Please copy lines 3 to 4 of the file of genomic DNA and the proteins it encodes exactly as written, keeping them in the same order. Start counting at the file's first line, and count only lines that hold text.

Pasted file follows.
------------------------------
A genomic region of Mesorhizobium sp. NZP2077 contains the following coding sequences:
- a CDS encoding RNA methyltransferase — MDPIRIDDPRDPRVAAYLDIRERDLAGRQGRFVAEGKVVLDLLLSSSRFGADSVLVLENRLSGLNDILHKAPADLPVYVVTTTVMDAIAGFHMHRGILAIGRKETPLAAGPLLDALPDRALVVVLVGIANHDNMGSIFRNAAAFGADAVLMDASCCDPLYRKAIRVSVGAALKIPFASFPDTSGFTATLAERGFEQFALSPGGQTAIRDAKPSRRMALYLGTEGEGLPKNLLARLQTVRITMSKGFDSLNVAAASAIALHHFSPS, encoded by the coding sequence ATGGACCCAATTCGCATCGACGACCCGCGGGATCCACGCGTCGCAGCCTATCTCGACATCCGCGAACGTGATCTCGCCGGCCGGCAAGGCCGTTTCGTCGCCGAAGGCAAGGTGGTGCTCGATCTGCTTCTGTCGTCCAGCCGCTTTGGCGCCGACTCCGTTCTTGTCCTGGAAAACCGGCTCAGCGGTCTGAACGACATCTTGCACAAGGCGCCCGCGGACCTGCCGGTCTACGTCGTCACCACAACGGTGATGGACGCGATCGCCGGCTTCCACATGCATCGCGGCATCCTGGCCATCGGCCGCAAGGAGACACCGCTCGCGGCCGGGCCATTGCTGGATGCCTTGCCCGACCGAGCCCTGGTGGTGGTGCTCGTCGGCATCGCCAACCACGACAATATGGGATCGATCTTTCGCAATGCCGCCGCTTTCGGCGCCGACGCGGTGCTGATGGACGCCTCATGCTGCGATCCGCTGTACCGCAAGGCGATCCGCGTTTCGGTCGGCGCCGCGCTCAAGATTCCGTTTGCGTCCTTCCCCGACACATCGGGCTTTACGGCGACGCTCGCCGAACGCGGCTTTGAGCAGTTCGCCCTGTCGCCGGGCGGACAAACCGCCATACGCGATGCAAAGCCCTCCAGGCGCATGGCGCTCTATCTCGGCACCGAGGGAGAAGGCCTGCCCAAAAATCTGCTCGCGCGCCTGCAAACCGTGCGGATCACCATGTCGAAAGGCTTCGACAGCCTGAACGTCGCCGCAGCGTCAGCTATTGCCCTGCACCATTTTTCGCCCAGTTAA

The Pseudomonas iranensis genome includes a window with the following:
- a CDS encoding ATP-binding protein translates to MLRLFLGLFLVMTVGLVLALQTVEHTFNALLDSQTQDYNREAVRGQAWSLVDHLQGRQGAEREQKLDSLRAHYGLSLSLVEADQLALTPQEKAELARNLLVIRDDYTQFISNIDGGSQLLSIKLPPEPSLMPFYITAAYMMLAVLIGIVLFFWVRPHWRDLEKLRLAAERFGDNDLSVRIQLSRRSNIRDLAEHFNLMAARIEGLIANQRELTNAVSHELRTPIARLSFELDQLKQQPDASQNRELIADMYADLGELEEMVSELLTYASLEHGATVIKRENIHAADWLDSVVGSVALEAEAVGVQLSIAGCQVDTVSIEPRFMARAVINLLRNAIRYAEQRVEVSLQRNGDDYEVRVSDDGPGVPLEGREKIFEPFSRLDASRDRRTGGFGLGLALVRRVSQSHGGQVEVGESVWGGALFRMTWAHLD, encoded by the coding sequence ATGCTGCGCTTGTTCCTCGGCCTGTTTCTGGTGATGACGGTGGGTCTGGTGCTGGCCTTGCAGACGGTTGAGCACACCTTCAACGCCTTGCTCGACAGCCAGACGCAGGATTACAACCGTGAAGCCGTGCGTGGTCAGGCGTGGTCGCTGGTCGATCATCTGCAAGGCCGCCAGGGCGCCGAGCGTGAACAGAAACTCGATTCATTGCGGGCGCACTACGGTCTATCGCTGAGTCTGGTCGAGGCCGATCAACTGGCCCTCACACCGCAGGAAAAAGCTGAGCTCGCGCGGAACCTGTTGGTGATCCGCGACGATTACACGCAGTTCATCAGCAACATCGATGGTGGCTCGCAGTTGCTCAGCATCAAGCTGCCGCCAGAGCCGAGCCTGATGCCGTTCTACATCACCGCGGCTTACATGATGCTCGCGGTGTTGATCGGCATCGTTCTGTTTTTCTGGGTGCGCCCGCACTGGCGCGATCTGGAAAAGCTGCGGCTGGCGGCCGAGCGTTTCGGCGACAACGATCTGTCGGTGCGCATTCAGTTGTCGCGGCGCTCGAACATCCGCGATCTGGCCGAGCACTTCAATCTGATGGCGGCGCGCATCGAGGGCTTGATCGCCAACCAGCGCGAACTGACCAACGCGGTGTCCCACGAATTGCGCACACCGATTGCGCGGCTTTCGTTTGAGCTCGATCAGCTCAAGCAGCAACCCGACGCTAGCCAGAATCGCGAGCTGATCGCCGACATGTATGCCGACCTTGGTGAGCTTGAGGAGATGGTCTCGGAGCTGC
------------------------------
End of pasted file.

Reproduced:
The Pseudomonas iranensis genome includes a window with the following:
- a CDS encoding ATP-binding protein translates to MLRLFLGLFLVMTVGLVLALQTVEHTFNALLDSQTQDYNREAVRGQAWSLVDHLQGRQGAEREQKLDSLRAHYGLSLSLVEADQLALTPQEKAELARNLLVIRDDYTQFISNIDGGSQLLSIKLPPEPSLMPFYITAAYMMLAVLIGIVLFFWVRPHWRDLEKLRLAAERFGDNDLSVRIQLSRRSNIRDLAEHFNLMAARIEGLIANQRELTNAVSHELRTPIARLSFELDQLKQQPDASQNRELIADMYADLGELEEMVSELLTYASLEHGATVIKRENIHAADWLDSVVGSVALEAEAVGVQLSIAGCQVDTVSIEPRFMARAVINLLRNAIRYAEQRVEVSLQRNGDDYEVRVSDDGPGVPLEGREKIFEPFSRLDASRDRRTGGFGLGLALVRRVSQSHGGQVEVGESVWGGALFRMTWAHLD, encoded by the coding sequence ATGCTGCGCTTGTTCCTCGGCCTGTTTCTGGTGATGACGGTGGGTCTGGTGCTGGCCTTGCAGACGGTTGAGCACACCTTCAACGCCTTGCTCGACAGCCAGACGCAGGATTACAACCGTGAAGCCGTGCGTGGTCAGGCGTGGTCGCTGGTCGATCATCTGCAAGGCCGCCAGGGCGCCGAGCGTGAACAGAAACTCGATTCATTGCGGGCGCACTACGGTCTATCGCTGAGTCTGGTCGAGGCCGATCAACTGGCCCTCACACCGCAGGAAAAAGCTGAGCTCGCGCGGAACCTGTTGGTGATCCGCGACGATTACACGCAGTTCATCAGCAACATCGATGGTGGCTCGCAGTTGCTCAGCATCAAGCTGCCGCCAGAGCCGAGCCTGATGCCGTTCTACATCACCGCGGCTTACATGATGCTCGCGGTGTTGATCGGCATCGTTCTGTTTTTCTGGGTGCGCCCGCACTGGCGCGATCTGGAAAAGCTGCGGCTGGCGGCCGAGCGTTTCGGCGACAACGATCTGTCGGTGCGCATTCAGTTGTCGCGGCGCTCGAACATCCGCGATCTGGCCGAGCACTTCAATCTGATGGCGGCGCGCATCGAGGGCTTGATCGCCAACCAGCGCGAACTGACCAACGCGGTGTCCCACGAATTGCGCACACCGATTGCGCGGCTTTCGTTTGAGCTCGATCAGCTCAAGCAGCAACCCGACGCTAGCCAGAATCGCGAGCTGATCGCCGACATGTATGCCGACCTTGGTGAGCTTGAGGAGATGGTCTCGGAGCTGC